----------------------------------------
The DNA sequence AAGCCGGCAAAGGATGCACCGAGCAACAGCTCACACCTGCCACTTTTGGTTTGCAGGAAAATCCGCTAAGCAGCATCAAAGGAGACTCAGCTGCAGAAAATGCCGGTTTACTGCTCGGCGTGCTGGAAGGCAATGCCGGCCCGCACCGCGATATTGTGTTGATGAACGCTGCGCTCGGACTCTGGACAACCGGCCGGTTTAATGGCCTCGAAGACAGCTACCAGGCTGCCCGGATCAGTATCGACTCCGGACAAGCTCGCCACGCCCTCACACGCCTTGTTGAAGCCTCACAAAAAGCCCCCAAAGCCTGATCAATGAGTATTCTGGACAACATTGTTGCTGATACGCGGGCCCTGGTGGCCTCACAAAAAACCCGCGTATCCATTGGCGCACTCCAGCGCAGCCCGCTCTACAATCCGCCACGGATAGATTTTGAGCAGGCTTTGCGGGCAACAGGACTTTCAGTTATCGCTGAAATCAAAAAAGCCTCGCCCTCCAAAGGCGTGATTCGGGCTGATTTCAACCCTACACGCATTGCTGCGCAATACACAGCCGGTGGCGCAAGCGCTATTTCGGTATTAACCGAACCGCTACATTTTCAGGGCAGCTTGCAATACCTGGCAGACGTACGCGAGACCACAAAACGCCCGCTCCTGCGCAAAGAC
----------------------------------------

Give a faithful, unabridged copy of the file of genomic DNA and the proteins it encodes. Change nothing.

The DNA sequence AAGCCGGCAAAGGATGCACCGAGCAACAGCTCACACCTGCCACTTTTGGTTTGCAGGAAAATCCGCTAAGCAGCATCAAAGGAGACTCAGCTGCAGAAAATGCCGGTTTACTGCTCGGCGTGCTGGAAGGCAATGCCGGCCCGCACCGCGATATTGTGTTGATGAACGCTGCGCTCGGACTCTGGACAACCGGCCGGTTTAATGGCCTCGAAGACAGCTACCAGGCTGCCCGGATCAGTATCGACTCCGGACAAGCTCGCCACGCCCTCACACGCCTTGTTGAAGCCTCACAAAAAGCCCCCAAAGCCTGATCAATGAGTATTCTGGACAACATTGTTGCTGATACGCGGGCCCTGGTGGCCTCACAAAAAACCCGCGTATCCATTGGCGCACTCCAGCGCAGCCCGCTCTACAATCCGCCACGGATAGATTTTGAGCAGGCTTTGCGGGCAACAGGACTTTCAGTTATCGCTGAAATCAAAAAAGCCTCGCCCTCCAAAGGCGTGATTCGGGCTGATTTCAACCCTACACGCATTGCTGCGCAATACACAGCCGGTGGCGCAAGCGCTATTTCGGTATTAACCGAACCGCTACATTTTCAGGGCAGCTTGCAATACCTGGCAGACGTACGCGAGACCACAAAACGCCCGCTCCTGCGCAAAGAC